Double Cruz and Verification of Claims

post by jmh · 2019-11-21T13:37:57.368Z · score: 6 (2 votes) · LW · GW · 2 comments

On Overcoming Bias Hanson asks what is verifiable.

One comment includes: Play the "double crux game", where any disagreement regarding something unverifiable is reduced to an assertion which is simpler to check, which is reduced to an assertion that is simpler to check, which is eventually reduced to an assertion that all agree is verifiable.

While I think the idea of double crux is very useful in identifying sources of disagreement that allow people to avoid talking past one another I question the idea that it would necessarily lead to allowing some higher level claim be verified.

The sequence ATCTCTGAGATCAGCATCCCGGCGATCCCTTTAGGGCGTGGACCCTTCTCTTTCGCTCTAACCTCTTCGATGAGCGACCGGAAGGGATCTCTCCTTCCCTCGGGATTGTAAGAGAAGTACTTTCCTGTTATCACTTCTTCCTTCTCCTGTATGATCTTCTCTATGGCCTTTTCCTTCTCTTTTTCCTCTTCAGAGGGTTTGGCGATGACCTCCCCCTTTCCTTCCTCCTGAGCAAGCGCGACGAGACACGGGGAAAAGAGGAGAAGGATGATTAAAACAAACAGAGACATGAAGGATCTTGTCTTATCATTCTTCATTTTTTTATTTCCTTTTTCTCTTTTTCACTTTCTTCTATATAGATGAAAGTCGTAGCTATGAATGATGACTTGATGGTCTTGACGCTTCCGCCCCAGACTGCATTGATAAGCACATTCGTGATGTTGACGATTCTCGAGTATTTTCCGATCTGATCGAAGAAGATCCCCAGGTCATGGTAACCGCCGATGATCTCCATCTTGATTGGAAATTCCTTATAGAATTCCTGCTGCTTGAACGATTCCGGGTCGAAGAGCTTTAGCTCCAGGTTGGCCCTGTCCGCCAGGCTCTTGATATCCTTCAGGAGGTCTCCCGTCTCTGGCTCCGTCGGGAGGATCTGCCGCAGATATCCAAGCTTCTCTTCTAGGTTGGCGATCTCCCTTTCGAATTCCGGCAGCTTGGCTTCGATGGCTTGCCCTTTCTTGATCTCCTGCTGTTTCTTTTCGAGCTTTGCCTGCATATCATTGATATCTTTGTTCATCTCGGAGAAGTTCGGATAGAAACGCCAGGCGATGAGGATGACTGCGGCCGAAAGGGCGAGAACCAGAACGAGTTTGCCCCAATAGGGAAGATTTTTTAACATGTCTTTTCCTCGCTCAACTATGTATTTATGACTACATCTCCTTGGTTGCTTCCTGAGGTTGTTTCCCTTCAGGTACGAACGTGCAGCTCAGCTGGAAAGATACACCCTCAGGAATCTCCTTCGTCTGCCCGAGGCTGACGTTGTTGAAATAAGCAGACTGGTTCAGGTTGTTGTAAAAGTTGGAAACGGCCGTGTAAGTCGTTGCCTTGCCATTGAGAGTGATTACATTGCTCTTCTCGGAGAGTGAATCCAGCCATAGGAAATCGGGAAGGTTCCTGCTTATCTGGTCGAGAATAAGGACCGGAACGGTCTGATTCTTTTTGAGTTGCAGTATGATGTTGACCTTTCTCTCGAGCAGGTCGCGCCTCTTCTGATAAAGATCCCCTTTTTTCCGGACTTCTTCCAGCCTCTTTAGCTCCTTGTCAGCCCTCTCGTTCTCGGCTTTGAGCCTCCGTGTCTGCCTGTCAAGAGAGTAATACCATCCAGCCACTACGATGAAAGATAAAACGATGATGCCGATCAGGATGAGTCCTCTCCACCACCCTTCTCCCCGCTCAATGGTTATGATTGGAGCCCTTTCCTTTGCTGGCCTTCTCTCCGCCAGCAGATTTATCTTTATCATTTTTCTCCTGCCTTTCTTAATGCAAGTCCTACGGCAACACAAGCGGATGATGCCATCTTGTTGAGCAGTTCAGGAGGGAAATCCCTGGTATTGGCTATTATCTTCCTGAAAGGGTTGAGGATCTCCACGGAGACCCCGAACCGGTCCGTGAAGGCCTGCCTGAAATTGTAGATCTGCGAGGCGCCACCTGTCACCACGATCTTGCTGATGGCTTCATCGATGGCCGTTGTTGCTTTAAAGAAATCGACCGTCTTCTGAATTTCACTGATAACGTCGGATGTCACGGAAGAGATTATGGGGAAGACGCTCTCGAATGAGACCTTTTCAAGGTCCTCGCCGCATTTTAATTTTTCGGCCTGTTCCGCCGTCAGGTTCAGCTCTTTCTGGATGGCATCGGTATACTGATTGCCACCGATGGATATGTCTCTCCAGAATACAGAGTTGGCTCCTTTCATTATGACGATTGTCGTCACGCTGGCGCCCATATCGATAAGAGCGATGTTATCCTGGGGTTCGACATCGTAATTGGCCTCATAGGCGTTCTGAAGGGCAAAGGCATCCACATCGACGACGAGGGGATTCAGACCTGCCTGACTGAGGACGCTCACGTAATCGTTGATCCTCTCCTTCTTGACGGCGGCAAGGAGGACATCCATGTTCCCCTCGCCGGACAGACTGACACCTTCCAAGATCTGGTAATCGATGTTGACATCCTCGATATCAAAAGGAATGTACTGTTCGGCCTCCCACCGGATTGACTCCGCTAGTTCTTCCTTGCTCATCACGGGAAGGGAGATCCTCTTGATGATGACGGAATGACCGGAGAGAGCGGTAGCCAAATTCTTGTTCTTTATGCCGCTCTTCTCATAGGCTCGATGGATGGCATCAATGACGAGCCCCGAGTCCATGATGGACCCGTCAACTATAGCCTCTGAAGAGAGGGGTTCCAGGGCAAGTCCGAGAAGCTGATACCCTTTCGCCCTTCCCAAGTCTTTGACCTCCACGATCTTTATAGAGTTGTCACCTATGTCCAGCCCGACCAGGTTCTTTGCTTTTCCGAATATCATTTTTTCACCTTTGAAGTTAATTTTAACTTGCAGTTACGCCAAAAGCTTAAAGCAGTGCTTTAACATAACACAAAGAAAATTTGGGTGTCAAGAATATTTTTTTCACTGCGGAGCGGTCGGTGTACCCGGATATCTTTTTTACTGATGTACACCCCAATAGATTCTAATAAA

It strikes me as something of a fallacy of composition type error.

Does this seem a reasonable view to others?


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comment by clone of saturn · 2019-11-22T10:26:22.289Z · score: 2 (1 votes) · LW(p) · GW(p)

Double crux is only meant to resolve a disagreement between two people, it wouldn't let third parties verify anything unless they all happened to share the same cruxes.

comment by Pattern · 2019-11-21T16:17:47.295Z · score: 1 (1 votes) · LW(p) · GW(p)

It might work for some claims, though verifiability in practice might be hard.